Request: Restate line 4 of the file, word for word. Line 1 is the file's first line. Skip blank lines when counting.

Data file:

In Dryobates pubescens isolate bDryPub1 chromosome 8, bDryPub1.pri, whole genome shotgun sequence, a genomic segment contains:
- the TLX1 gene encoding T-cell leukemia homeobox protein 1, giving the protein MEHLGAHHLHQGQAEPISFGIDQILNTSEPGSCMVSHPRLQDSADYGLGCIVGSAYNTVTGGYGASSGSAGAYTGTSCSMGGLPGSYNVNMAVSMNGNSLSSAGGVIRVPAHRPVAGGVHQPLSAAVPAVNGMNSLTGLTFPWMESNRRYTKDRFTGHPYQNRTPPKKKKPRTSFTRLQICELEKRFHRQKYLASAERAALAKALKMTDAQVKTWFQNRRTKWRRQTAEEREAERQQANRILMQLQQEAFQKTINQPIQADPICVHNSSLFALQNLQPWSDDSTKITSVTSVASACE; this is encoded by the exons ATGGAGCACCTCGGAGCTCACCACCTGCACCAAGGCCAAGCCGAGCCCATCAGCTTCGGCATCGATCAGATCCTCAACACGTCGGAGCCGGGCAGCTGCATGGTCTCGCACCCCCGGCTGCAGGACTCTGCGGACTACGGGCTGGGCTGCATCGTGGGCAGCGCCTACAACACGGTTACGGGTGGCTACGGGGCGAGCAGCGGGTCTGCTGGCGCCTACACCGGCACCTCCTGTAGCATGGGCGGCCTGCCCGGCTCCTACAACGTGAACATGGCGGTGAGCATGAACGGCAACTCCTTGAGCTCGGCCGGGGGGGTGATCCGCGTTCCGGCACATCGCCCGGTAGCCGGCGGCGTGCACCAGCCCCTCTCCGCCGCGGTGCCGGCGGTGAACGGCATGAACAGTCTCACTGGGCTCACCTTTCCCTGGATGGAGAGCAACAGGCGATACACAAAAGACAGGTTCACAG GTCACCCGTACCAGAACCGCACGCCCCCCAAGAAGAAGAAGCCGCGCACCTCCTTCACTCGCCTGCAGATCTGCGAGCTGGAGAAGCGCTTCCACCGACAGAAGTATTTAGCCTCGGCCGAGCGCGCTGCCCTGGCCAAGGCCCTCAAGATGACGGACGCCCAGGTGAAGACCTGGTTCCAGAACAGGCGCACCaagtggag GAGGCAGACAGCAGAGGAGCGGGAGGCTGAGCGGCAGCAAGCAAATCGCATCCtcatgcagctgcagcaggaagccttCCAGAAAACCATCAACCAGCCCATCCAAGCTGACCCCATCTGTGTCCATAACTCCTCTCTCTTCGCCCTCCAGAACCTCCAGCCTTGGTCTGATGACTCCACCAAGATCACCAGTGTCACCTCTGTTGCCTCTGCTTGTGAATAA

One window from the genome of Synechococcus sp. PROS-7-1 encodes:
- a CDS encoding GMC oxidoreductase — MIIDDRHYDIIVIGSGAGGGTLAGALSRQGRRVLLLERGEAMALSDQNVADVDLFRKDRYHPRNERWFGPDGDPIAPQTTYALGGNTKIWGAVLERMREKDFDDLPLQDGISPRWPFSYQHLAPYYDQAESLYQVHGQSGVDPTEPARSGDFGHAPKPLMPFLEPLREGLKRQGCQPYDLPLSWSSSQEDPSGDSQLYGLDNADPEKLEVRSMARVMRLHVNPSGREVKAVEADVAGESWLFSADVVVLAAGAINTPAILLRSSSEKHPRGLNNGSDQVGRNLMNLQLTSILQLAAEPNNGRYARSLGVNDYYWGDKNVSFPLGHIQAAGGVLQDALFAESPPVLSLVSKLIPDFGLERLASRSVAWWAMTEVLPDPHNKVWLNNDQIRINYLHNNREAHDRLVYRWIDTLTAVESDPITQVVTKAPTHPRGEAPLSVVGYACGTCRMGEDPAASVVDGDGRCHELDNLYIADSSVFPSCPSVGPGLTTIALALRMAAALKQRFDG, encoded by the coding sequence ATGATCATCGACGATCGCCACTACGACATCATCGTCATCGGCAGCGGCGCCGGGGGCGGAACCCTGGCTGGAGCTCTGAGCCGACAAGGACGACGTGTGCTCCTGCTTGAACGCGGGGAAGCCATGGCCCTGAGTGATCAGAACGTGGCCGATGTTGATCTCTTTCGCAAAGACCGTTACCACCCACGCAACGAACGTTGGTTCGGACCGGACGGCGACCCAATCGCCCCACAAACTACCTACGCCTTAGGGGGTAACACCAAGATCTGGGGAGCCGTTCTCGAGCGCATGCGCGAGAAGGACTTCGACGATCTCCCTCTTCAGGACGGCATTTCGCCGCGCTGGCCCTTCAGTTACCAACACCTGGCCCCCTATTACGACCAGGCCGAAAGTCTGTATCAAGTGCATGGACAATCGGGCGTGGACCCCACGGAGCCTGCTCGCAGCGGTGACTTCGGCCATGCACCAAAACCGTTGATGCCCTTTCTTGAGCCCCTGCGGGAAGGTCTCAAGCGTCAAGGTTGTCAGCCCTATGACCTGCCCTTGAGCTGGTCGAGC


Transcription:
- a CDS encoding GMC oxidoreductase — MIIDDRHYDIIVIGSGAGGGTLAGALSRQGRRVLLLERGEAMALSDQNVADVDLFRKDRYHPRNERWFGPDGDPIAPQTTYALGGNTKIWGAVLERMREKDFDDLPLQDGISPRWPFSYQHLAPYYDQAESLYQVHGQSGVDPTEPARSGDFGHAPKPLMPFLEPLREGLKRQGCQPYDLPLSWSSSQEDPSGDSQLYGLDNADPEKLEVRSMARVMRLHVNPSGREVKAVEADVAGESWLFSADVVVLAAGAINTPAILLRSSSEKHPRGLNNGSDQVGRNLMNLQLTSILQLAAEPNNGRYARSLGVNDYYWGDKNVSFPLGHIQAAGGVLQDALFAESPPVLSLVSKLIPDFGLERLASRSVAWWAMTEVLPDPHNKVWLNNDQIRINYLHNNREAHDRLVYRWIDTLTAVESDPITQVVTKAPTHPRGEAPLSVVGYACGTCRMGEDPAASVVDGDGRCHELDNLYIADSSVFPSCPSVGPGLTTIALALRMAAALKQRFDG, encoded by the coding sequence ATGATCATCGACGATCGCCACTACGACATCATCGTCATCGGCAGCGGCGCCGGGGGCGGAACCCTGGCTGGAGCTCTGAGCCGACAAGGACGACGTGTGCTCCTGCTTGAACGCGGGGAAGCCATGGCCCTGAGTGATCAGAACGTGGCCGATGTTGATCTCTTTCGCAAAGACCGTTACCACCCACGCAACGAACGTTGGTTCGGACCGGACGGCGACCCAATCGCCCCACAAACTACCTACGCCTTAGGGGGTAACACCAAGATCTGGGGAGCCGTTCTCGAGCGCATGCGCGAGAAGGACTTCGACGATCTCCCTCTTCAGGACGGCATTTCGCCGCGCTGGCCCTTCAGTTACCAACACCTGGCCCCCTATTACGACCAGGCCGAAAGTCTGTATCAAGTGCATGGACAATCGGGCGTGGACCCCACGGAGCCTGCTCGCAGCGGTGACTTCGGCCATGCACCAAAACCGTTGATGCCCTTTCTTGAGCCCCTGCGGGAAGGTCTCAAGCGTCAAGGTTGTCAGCCCTATGACCTGCCCTTGAGCTGGTCGAGC